A Short Introduction to Judging and to Legal Reasoning

A Short Introduction to Judging and to Legal Reasoning

Geoffrey Samuel

This Short Introduction looks at judging and reasoning from three perspectives: what legal reasoning has been; what legal reasoning is from the view of judges and jurists themselves (the internal view); and what legal reasoning is from the view of a social scientist epistemologist or humanities specialist (the external view). Combining cases and materials with original text, this unique, concise format is designed for students who are starting out on their law programmes, as well as for students and researchers who would like to examine judging and legal reasoning in more depth.

Chapter 3: Judging and legal reasoning today (‘official portrait’) (2)

Geoffrey Samuel

Subjects: law - academic, criminal law and justice, law and society, legal philosophy, legal theory, research methods in law, research methods, research methods in law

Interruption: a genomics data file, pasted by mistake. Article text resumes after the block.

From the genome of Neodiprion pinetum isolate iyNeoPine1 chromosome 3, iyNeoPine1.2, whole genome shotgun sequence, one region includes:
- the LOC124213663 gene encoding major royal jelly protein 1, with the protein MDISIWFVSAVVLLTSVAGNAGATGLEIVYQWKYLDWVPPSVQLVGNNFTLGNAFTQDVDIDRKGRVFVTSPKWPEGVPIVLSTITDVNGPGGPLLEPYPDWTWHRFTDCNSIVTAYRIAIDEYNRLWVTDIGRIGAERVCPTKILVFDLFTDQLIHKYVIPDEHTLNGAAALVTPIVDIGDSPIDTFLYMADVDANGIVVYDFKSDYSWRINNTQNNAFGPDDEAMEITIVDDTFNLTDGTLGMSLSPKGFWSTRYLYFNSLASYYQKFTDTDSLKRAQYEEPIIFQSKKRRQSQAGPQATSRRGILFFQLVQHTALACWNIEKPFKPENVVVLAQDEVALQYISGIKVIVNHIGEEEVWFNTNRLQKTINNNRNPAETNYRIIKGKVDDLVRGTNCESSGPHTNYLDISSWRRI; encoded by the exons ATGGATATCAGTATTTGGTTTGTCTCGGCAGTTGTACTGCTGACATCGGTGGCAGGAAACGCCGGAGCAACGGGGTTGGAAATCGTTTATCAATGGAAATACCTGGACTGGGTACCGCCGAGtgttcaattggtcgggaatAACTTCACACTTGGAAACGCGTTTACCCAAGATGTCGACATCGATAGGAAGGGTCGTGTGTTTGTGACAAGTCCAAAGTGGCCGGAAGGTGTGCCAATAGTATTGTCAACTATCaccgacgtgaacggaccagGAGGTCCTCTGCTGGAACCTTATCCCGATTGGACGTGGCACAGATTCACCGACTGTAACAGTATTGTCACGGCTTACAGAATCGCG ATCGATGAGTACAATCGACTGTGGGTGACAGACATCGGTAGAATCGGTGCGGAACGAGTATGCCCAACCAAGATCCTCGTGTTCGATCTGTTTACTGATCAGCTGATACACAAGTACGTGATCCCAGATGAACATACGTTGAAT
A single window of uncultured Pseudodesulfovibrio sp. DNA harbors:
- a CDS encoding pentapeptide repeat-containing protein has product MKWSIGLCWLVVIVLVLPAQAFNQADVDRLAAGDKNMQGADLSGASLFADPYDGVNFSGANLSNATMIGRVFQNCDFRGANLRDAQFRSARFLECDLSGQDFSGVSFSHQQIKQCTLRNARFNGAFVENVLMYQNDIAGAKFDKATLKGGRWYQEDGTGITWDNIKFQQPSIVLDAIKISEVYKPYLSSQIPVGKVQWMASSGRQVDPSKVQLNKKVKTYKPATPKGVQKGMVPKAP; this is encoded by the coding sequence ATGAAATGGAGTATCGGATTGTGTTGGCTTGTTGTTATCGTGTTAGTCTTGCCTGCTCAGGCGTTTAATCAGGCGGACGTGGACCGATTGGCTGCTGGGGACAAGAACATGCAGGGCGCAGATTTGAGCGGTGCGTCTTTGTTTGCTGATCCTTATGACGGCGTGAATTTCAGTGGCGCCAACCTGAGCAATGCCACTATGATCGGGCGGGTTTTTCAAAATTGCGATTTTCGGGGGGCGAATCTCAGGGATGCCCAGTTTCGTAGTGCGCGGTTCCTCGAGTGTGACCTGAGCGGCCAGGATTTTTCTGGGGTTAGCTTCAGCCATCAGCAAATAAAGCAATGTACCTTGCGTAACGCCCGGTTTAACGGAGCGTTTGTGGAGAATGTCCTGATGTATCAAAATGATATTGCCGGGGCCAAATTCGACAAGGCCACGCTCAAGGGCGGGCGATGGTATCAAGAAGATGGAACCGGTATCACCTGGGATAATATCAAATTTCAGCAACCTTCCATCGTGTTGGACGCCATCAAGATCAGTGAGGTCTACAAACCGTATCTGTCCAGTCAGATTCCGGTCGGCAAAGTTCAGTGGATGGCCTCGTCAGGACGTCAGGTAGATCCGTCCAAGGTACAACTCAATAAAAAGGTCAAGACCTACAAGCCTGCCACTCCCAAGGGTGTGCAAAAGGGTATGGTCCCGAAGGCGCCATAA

In the last chapter we saw how the legal philosopher Ronald Dworkin developed a theory of law based upon interpretation. The role of the judge is one of interpreter. Dworkin is also known for his other major contribution to a theory of law and legal reasoning: that judges should concern themselves only with the determination of people’s rights. The idea of law as rights was by no means invented by Dworkin. Indeed some argue that its foundation is in the word ius, which in later Roman law appeared to have had a sense close to that of a ‘right’. The word ius was certainly given this sense by later continental jurists. But Dworkin developed this rights model in order to set out the role of the judge in the common law world. Yet what exactly is meant by the term ‘right’? What is being asserted here is a structural view of a ‘right’. It is an abstract notion based on a relationship between two institutional elements of a person and a thing. However this structural definition does not really capture the differing intensities that can attach to the concept. Yet even if one could better define a right, would this be enough? There is, then, an ambiguity that attaches to the notion of a right. One problem is that a range of rather different legal claims can all attract the term right. For example, if one enters a free public car park one can talk of one’s ‘right’ to park there.

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